Review: CANDYMAN Expands Legend Through Brilliant World Building

Yahya Abdul-Mateen II as Anthony McCoy in Candyman, directed by Nia DaCosta.

Nia DaCosta’s Candyman holds strong connections to Bernard Rose’s classic while carving a fresh take on the original story. Deciding to expand on the legend of Daniel Robitaille by incorporating another story similar to his. This iteration of Candyman is less subtle in expressing its themes, but the powerful direction, impressive world-building, and top-notch performances keep it afloat. Candyman is a unique spin that never grows dull and carries this feeling of dread and unease throughout.

The themes of injustice are on display just like they were in Rose’s 1992 film. However, the subtly in Rose’s film is missing from this new iteration, but it still stands strong on its own. The transfer between not only racial perspectives, but the ties it shares to the events of the original, is chilling to watch unfold. Directed and co-written by Nia DaCosta, who teams with Jordan Peele and Win Rosenfield to pen the screenplay. Candyman stars Yahya Abdul-Mateen II, Colman Domingo, Nathan Stewart-Jarrett, Rebecca Spence, Teyonah Parris, Vanessa Williams, and Tony Todd. The film centers on Anthony McCoy (Mateen) and his partner Brianna Cartwright (Parris), who moved into the gentrified Cabrini. Anthony’s artistic career becomes revived after he learns about Candyman, but this unlocks a viral wave of violence.

Yahya Abdul-Mateen II as Anthony McCoy in Candyman, directed by Nia DaCosta.

DaCosta’s vision never strays from the original lore and builds on it in ways that by rewatching the original you will notice certain moments pointing to the events in this new film. The lovable bond established between Anthony and Brianna early on makes them a likable pairing. Brianna is an art gallery director, while Anthony is struggling to maintain his status as an artist in Chicago. Upon learning about Candyman from an old-timer in Cabrini, William Burke (Domingo). Anthony’s new macabre depictions in the art gallery lead to gruesome murders connected to his new artwork. Candyman does feel like it’s being held back by its runtime, clocking in at just over 90 minutes long. The characters can feel underdeveloped, but the emotional distress they endure makes for a very uncomfortable watch. Anthony and Brianna both have trauma they are dealing with, but Anthony’s trauma had been locked away his entire life.

Love is evident between the two, so audiences will feel for the pair when it begins to crumble. It’s a complete contrast to Helen Lyle’s relationship crumbling because her husband was disloyal. The writers position Brianna as being highly intelligent, it’s great to see a character maintain common sense throughout the film. She is written in a way that subverts tropes that would have lead to a character’s death. Candyman does have some hit-or-miss dialogue along the way, which makes the racial themes come off aggressive at times. While crucial to the narrative, it could have been written better. Peele’s touch is felt when the humorous dialogue is present, but it’s never overdone. The film suffers from being more focused on its message than spending time developing the characters on screen.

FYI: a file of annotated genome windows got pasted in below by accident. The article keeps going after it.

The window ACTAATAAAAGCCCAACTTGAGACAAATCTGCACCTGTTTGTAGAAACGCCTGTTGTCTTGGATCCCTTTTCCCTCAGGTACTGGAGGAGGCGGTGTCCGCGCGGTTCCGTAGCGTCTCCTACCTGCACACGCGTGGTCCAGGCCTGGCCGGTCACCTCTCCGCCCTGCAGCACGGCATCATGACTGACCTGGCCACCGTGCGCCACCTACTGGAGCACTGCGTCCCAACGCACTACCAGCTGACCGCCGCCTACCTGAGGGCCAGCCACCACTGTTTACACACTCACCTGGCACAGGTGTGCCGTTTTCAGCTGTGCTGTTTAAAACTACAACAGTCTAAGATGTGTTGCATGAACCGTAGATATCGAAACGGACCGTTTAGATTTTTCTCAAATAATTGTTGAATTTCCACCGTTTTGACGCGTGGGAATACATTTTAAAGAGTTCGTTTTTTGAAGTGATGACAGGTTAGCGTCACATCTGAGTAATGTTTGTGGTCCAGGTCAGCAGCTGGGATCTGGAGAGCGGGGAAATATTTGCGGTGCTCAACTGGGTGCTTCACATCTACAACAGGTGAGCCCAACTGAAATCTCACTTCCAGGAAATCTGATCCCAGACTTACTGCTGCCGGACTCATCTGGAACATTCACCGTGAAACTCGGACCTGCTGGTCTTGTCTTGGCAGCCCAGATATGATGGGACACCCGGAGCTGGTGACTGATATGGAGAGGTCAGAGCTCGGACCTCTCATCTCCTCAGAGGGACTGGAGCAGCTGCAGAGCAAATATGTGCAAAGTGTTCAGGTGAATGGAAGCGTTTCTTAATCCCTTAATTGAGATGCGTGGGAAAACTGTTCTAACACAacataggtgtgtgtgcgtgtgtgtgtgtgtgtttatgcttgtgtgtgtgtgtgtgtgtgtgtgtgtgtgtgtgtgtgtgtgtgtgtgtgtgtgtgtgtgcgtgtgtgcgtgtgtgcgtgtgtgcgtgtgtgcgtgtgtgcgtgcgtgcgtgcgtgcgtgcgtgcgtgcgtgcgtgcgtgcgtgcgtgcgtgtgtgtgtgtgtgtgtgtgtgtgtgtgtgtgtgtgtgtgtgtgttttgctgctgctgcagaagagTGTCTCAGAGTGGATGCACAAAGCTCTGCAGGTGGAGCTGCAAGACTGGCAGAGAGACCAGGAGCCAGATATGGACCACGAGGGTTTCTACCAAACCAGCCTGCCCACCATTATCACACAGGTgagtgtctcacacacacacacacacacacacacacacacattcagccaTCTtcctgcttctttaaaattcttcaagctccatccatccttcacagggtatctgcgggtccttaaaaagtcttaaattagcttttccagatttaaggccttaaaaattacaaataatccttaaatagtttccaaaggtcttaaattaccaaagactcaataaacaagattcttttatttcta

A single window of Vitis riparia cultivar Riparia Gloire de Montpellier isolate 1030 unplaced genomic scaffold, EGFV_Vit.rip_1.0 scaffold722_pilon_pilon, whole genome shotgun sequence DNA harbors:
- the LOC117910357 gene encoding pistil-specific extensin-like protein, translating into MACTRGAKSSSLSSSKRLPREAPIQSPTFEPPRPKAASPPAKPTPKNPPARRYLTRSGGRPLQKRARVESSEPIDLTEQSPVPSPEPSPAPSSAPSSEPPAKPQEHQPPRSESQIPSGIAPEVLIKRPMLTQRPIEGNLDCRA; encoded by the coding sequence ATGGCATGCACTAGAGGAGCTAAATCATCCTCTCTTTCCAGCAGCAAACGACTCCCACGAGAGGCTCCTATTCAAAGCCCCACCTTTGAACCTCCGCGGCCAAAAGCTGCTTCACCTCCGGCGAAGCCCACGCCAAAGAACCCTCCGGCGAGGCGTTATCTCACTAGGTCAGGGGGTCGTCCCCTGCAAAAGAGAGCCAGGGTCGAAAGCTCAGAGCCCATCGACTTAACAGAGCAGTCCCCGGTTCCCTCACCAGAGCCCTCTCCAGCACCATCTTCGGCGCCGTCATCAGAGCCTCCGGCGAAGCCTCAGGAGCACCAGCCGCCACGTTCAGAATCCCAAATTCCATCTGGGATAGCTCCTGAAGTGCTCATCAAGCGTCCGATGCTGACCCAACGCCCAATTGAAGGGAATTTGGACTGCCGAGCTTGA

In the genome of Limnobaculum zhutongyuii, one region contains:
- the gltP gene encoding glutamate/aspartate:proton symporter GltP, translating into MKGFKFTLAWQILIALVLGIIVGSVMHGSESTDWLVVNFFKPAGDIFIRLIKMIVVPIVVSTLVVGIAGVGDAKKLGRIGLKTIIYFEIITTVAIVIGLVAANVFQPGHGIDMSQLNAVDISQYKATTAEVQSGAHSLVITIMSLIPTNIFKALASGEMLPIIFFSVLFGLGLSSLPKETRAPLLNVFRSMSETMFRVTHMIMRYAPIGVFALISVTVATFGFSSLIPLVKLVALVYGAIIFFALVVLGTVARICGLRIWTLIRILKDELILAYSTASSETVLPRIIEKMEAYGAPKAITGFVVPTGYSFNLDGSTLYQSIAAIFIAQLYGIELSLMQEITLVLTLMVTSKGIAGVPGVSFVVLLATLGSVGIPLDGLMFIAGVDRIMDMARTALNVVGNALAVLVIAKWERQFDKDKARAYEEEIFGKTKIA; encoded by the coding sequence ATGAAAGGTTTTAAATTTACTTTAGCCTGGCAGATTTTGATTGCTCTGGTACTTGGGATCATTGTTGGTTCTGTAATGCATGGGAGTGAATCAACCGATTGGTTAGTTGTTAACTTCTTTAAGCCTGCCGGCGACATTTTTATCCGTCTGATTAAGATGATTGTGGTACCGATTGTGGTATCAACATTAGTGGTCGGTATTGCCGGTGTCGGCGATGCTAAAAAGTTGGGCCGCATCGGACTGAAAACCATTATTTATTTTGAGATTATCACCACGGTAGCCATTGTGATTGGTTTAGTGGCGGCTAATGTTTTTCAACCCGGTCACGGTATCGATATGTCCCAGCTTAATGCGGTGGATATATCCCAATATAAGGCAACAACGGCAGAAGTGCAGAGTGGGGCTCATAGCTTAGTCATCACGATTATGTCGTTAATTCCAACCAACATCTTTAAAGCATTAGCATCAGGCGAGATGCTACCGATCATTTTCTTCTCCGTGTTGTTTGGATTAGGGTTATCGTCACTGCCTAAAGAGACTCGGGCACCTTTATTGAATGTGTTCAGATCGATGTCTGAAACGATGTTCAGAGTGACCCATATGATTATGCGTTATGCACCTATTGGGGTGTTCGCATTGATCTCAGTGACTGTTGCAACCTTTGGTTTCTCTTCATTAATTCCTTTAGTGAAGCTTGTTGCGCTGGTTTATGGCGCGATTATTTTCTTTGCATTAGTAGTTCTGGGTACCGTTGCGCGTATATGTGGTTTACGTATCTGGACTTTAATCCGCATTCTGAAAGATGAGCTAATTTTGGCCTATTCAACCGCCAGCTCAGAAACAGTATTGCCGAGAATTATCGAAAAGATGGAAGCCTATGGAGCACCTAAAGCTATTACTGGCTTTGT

(from left) Anthony McCoy (Yahya Abdul-Mateen II) and Anne-Marie McCoy (Vanessa Williams) in Candyman, directed by Nia DaCosta.

Mateen’s performance as Anthony McCoy is unnerving to watch. The second he summons Candyman, audiences are in for a gripping descent into madness. Anthony is the young child Helen saved towards the end of the original, but he has been raised on lies to keep him safe. His interactions with his mother, Anne-Marie McCoy (Williams), are disheartening for his character because he must confront the knowledge of Candyman always being after him. Williams’ brief return as Anne-Marie is satisfying enough, and her chemistry with Mateen makes them believable as mother and son. Parris shines as Brianna, the gallery director who tries to protect Anthony from his pending demise. The trauma Brianna holds onto from her childhood makes it easy for audiences to side with her during this ordeal.

Dacosta’s direction is superb, the script is muddled, and most of the characters are hollow, but her unique camerawork is undeniable. The use of mirrors to capture the kills in Candyman is done tremendously. She creates this atmospheric feeling of dread from the moment the film starts with the shots of Cabrini while Robert Aiki Aubrey Lowe’s score chimes in to amplify the uncomfortable feeling established. Capturing the kills through reflections, the gore is in great supply, and some of the kill sequences/body horror are so well shot. Dacosta’s depiction of body horror will have viewers wincing in their seats. Candyman features gorgeous visuals, its cinematography creates an appealing scenery for the kills when they occur. 

Teyonah Parris as Brianna Cartwright in Candyman, directed by Nia DaCosta.

This spiritual sequel doesn’t surpass the original, but what it manages to do through expanding the mythos is incredible. Daniel Robitaille (Todd) is still Candyman, but the film explores how this character has adapted to stay relevant. Dacosta’s direction combined with the disturbing visuals and stellar performances makes this the best follow-up to Rose’s superior film. Being held back by its short runtime and the clunky script doesn’t ruin the stronger aspects. Candyman is a worthy continuation that fans of the original can appreciate.

 

By Eric Trigg

 I am Horror fanatic that can't go a single month without watching something horror related. Buffy Summers, Sidney Prescott, and Harry Potter for president. The fact that sequels exist proves there is no perfect film. 

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